ADB works in water, investing over $2 billion annually to provide people in Asia and the Pacific with sustainable access to clean water and improved sanitation.
By the Numbers
Investments needed for water supply
in Asia and the Pacific
Investments in improved sanitation
needed in the region
Amount needed to provide access to
safe drinking water and improved sanitation
ADB's target water investments
in the region by 2020
Water security is a critical issue in Asia and the Pacific. According to the Asian Water Development Outlook 2013, a joint study by ADB and Asia-Pacific Water Forum (APWF), 37 out of the 49 countries assessed in Asia and the Pacific either have low levels of water security or have barely begun to improve their water security. The study provides finance and planning leaders with recommendations on policy actions to improve water governance and guidance on investments to increase water security.
Asia and the Pacific needs $59 billion in investments for water supply and $71 billion for improved sanitation. There is, however, no one-size-fits-all solution for the region.
"Improving water security is a complex task and the priority areas will depend on the local context," says Ian Makin, principal water resources specialist at ADB in a live chat hosted on the Asian Development Blog. "Water needs to be better integrated to national economic planning."
Water for All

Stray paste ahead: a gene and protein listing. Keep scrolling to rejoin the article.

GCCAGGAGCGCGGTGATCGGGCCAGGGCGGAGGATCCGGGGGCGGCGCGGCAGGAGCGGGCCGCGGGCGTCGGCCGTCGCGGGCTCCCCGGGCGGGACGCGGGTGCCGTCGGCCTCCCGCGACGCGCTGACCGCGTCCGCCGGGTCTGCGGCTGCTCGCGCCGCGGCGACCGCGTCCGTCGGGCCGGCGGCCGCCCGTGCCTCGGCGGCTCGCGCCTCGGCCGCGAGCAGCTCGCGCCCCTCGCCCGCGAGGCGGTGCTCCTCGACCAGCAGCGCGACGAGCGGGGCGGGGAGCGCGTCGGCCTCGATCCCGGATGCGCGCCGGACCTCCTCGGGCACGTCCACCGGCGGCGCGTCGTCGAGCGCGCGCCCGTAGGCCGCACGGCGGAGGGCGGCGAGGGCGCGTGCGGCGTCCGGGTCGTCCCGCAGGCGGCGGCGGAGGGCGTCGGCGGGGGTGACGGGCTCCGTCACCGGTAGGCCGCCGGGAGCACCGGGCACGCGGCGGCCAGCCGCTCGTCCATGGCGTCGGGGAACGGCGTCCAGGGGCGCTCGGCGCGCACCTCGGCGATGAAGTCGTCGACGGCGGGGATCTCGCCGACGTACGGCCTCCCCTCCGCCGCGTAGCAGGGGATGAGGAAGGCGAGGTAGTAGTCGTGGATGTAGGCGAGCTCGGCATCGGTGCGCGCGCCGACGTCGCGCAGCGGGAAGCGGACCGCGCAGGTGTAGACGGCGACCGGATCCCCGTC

ADB's Water for All policy recognizes water as a socially vital economic good that needs increasingly careful management to sustain equitable economic growth and reduce poverty and the active involvement of people at all levels. The policy guides ADB's Water Financing Program, which works to increase investments and support reforms in cities, rural communities, and river basins.
Launched in 2006, the program devoted 25% of ADB's investment portfolio to water projects and increased its water investments to over $2 billion annually. By end-2010, ADB's water investments totaled $11.44 billion under the program.
In this decade, ADB is sustaining its water investments in the region at $2.0 billion to $2.5 billion annually or a total of up to $25 billion by end-2020. Financing is driven by the priorities set in the Water Operational Plan 2011-2020, ADB's blueprint for a water secure and sustainable future for Asia and the Pacific.
ADB is also testing innovative approaches to improving water security through programs for small-scale, short-term water projects and programs that report on the positive impact of the small-grant facility on the region.
An ongoing pilot project is developing a system for supplying remote communities in Viet Nam's Thua Thien Hue province with purified water. Another is setting up a market-oriented payment mechanism for watershed conservation in the Chishui River Basin in the People's Republic of China.
Private sector's role
Both ADB projects demonstrate how the private sector can play an important role in the water sector. "Private sector firms can practice good stewardship to protect water resources as a means to minimize their business risks and business costs," says Amy Leung, director of Urban Development and Water Division at ADB's Southeast Asia Department, in the live chat. "Large businesses can be encouraged to show leadership to their suppliers."
Greater private sector involvement in the water sector can mean not only providing financing for projects but also managerial and technological expertise.